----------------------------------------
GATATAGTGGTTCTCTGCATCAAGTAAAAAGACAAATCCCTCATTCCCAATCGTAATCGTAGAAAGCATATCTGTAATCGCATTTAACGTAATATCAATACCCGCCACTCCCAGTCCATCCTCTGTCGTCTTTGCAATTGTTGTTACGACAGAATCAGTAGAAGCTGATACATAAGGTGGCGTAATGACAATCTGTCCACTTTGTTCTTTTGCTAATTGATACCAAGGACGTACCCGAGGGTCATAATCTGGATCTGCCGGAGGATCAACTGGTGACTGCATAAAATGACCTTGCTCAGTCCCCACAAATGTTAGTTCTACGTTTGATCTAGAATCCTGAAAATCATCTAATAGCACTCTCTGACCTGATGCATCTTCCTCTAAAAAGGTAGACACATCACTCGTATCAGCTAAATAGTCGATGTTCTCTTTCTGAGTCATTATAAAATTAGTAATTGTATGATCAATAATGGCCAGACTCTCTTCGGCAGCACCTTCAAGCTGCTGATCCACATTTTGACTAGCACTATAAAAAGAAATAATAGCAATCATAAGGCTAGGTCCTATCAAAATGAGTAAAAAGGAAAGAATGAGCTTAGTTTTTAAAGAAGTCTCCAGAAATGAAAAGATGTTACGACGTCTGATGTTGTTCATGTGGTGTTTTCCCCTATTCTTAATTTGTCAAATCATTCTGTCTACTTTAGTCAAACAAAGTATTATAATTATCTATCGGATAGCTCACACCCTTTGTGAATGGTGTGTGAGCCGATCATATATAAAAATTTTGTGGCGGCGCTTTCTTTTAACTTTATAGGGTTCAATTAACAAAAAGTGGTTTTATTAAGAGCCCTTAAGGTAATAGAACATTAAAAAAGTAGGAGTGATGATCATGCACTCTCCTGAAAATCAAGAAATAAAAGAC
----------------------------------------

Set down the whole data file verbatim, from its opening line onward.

GATATAGTGGTTCTCTGCATCAAGTAAAAAGACAAATCCCTCATTCCCAATCGTAATCGTAGAAAGCATATCTGTAATCGCATTTAACGTAATATCAATACCCGCCACTCCCAGTCCATCCTCTGTCGTCTTTGCAATTGTTGTTACGACAGAATCAGTAGAAGCTGATACATAAGGTGGCGTAATGACAATCTGTCCACTTTGTTCTTTTGCTAATTGATACCAAGGACGTACCCGAGGGTCATAATCTGGATCTGCCGGAGGATCAACTGGTGACTGCATAAAATGACCTTGCTCAGTCCCCACAAATGTTAGTTCTACGTTTGATCTAGAATCCTGAAAATCATCTAATAGCACTCTCTGACCTGATGCATCTTCCTCTAAAAAGGTAGACACATCACTCGTATCAGCTAAATAGTCGATGTTCTCTTTCTGAGTCATTATAAAATTAGTAATTGTATGATCAATAATGGCCAGACTCTCTTCGGCAGCACCTTCAAGCTGCTGATCCACATTTTGACTAGCACTATAAAAAGAAATAATAGCAATCATAAGGCTAGGTCCTATCAAAATGAGTAAAAAGGAAAGAATGAGCTTAGTTTTTAAAGAAGTCTCCAGAAATGAAAAGATGTTACGACGTCTGATGTTGTTCATGTGGTGTTTTCCCCTATTCTTAATTTGTCAAATCATTCTGTCTACTTTAGTCAAACAAAGTATTATAATTATCTATCGGATAGCTCACACCCTTTGTGAATGGTGTGTGAGCCGATCATATATAAAAATTTTGTGGCGGCGCTTTCTTTTAACTTTATAGGGTTCAATTAACAAAAAGTGGTTTTATTAAGAGCCCTTAAGGTAATAGAACATTAAAAAAGTAGGAGTGATGATCATGCACTCTCCTGAAAATCAAGAAATAAAAGAC